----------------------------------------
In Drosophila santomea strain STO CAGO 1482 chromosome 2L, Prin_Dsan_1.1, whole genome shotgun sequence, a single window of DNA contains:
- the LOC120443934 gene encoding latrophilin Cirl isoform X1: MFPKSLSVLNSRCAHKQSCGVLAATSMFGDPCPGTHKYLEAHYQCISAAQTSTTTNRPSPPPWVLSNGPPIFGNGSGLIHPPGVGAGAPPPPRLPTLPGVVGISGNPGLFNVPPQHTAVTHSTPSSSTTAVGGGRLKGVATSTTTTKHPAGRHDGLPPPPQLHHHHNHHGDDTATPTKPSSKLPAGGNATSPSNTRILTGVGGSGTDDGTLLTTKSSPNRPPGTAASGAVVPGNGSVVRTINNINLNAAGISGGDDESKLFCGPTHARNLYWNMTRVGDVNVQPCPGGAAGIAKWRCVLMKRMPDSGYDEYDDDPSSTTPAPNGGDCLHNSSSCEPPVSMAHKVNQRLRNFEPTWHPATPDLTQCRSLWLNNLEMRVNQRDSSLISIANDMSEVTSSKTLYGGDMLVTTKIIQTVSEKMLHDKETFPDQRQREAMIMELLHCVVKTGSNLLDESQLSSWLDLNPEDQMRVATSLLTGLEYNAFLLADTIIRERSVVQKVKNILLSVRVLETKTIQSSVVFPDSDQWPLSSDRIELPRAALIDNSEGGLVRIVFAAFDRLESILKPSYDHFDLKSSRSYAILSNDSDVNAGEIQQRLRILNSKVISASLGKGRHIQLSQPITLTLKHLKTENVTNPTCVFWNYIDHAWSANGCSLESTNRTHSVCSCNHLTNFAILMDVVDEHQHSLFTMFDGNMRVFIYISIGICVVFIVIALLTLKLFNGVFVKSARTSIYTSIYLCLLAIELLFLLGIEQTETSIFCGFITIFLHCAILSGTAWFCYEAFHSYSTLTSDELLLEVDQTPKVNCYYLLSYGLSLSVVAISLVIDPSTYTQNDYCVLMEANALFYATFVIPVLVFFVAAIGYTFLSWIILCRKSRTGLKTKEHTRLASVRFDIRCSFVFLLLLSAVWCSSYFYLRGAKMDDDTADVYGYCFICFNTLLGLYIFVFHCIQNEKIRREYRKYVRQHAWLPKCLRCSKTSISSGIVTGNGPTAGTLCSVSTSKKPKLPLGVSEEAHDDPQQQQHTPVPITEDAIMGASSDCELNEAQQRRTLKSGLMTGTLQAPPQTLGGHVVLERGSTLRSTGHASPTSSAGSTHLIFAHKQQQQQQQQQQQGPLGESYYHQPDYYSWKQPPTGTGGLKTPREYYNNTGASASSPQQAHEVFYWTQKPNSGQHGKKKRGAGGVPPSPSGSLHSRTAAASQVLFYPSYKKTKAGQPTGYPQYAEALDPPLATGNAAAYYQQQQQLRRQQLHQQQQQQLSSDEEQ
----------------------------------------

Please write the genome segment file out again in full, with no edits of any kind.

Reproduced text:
In Drosophila santomea strain STO CAGO 1482 chromosome 2L, Prin_Dsan_1.1, whole genome shotgun sequence, a single window of DNA contains:
- the LOC120443934 gene encoding latrophilin Cirl isoform X1: MFPKSLSVLNSRCAHKQSCGVLAATSMFGDPCPGTHKYLEAHYQCISAAQTSTTTNRPSPPPWVLSNGPPIFGNGSGLIHPPGVGAGAPPPPRLPTLPGVVGISGNPGLFNVPPQHTAVTHSTPSSSTTAVGGGRLKGVATSTTTTKHPAGRHDGLPPPPQLHHHHNHHGDDTATPTKPSSKLPAGGNATSPSNTRILTGVGGSGTDDGTLLTTKSSPNRPPGTAASGAVVPGNGSVVRTINNINLNAAGISGGDDESKLFCGPTHARNLYWNMTRVGDVNVQPCPGGAAGIAKWRCVLMKRMPDSGYDEYDDDPSSTTPAPNGGDCLHNSSSCEPPVSMAHKVNQRLRNFEPTWHPATPDLTQCRSLWLNNLEMRVNQRDSSLISIANDMSEVTSSKTLYGGDMLVTTKIIQTVSEKMLHDKETFPDQRQREAMIMELLHCVVKTGSNLLDESQLSSWLDLNPEDQMRVATSLLTGLEYNAFLLADTIIRERSVVQKVKNILLSVRVLETKTIQSSVVFPDSDQWPLSSDRIELPRAALIDNSEGGLVRIVFAAFDRLESILKPSYDHFDLKSSRSYAILSNDSDVNAGEIQQRLRILNSKVISASLGKGRHIQLSQPITLTLKHLKTENVTNPTCVFWNYIDHAWSANGCSLESTNRTHSVCSCNHLTNFAILMDVVDEHQHSLFTMFDGNMRVFIYISIGICVVFIVIALLTLKLFNGVFVKSARTSIYTSIYLCLLAIELLFLLGIEQTETSIFCGFITIFLHCAILSGTAWFCYEAFHSYSTLTSDELLLEVDQTPKVNCYYLLSYGLSLSVVAISLVIDPSTYTQNDYCVLMEANALFYATFVIPVLVFFVAAIGYTFLSWIILCRKSRTGLKTKEHTRLASVRFDIRCSFVFLLLLSAVWCSSYFYLRGAKMDDDTADVYGYCFICFNTLLGLYIFVFHCIQNEKIRREYRKYVRQHAWLPKCLRCSKTSISSGIVTGNGPTAGTLCSVSTSKKPKLPLGVSEEAHDDPQQQQHTPVPITEDAIMGASSDCELNEAQQRRTLKSGLMTGTLQAPPQTLGGHVVLERGSTLRSTGHASPTSSAGSTHLIFAHKQQQQQQQQQQQGPLGESYYHQPDYYSWKQPPTGTGGLKTPREYYNNTGASASSPQQAHEVFYWTQKPNSGQHGKKKRGAGGVPPSPSGSLHSRTAAASQVLFYPSYKKTKAGQPTGYPQYAEALDPPLATGNAAAYYQQQQQLRRQQLHQQQQQQLSSDEEQ